Pima County libraries provide more than books. They recently received a 15,000 dollar grant from the American Library Association. The money will help keep English learning classes going strong in ten branches and the lessons go way beyond grammar and comprehension.
“In Peru when you meet somebody, especially between ladies, you give a hug and you give a kiss. Here you need to put the distance,” said immigrant Elena Brown.
A firm handshake was foreign but she soon realized to learn the culture she’d have to get better at the language.
“Having personal words with the cashier, the cashier says what are you doing? I’m saying, ‘she wants to know about my personal life?’ it was my first culture shock,” said Brown.
So she did some research and found a free service offered by Pima County libraries. It’s an English learning program hosted by literacy connects.
“Be willing to risk. Don’t be afraid. Because you are in a different country, you are using a different language, and if you are afraid, you can’t learn,” advises English teacher Kathy Ramage-White.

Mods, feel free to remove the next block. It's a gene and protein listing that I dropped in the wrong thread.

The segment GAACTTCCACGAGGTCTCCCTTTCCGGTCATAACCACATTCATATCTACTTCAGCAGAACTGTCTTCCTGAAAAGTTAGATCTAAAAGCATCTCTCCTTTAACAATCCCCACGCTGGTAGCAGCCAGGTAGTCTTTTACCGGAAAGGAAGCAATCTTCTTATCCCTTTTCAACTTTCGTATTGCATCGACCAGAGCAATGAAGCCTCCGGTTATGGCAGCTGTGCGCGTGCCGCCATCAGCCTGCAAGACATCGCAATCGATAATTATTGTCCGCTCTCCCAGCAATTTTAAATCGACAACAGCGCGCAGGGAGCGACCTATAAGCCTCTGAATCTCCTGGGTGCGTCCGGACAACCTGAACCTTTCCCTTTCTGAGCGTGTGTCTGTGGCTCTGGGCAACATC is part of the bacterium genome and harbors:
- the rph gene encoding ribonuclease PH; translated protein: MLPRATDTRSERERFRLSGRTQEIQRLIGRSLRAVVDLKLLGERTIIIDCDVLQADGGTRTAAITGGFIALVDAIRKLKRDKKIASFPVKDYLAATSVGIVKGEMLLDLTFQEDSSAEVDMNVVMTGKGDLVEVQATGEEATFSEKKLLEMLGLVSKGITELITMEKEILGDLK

Elena did eventually let her guard down. After just a year she fits right in. She says the most important lesson she has for people like her is to become a part of the community.
“Learning English is not only talking with the others. It’s knowing the American culture, it’s knowing how to be part of this country and it’s how I say many times, altogether construct prosperity,” said Brown.
Elena now hopes to land a job and eventually get a master’s degree in social work so that she can help more immigrants like herself. The next series of English learning classes begins in March.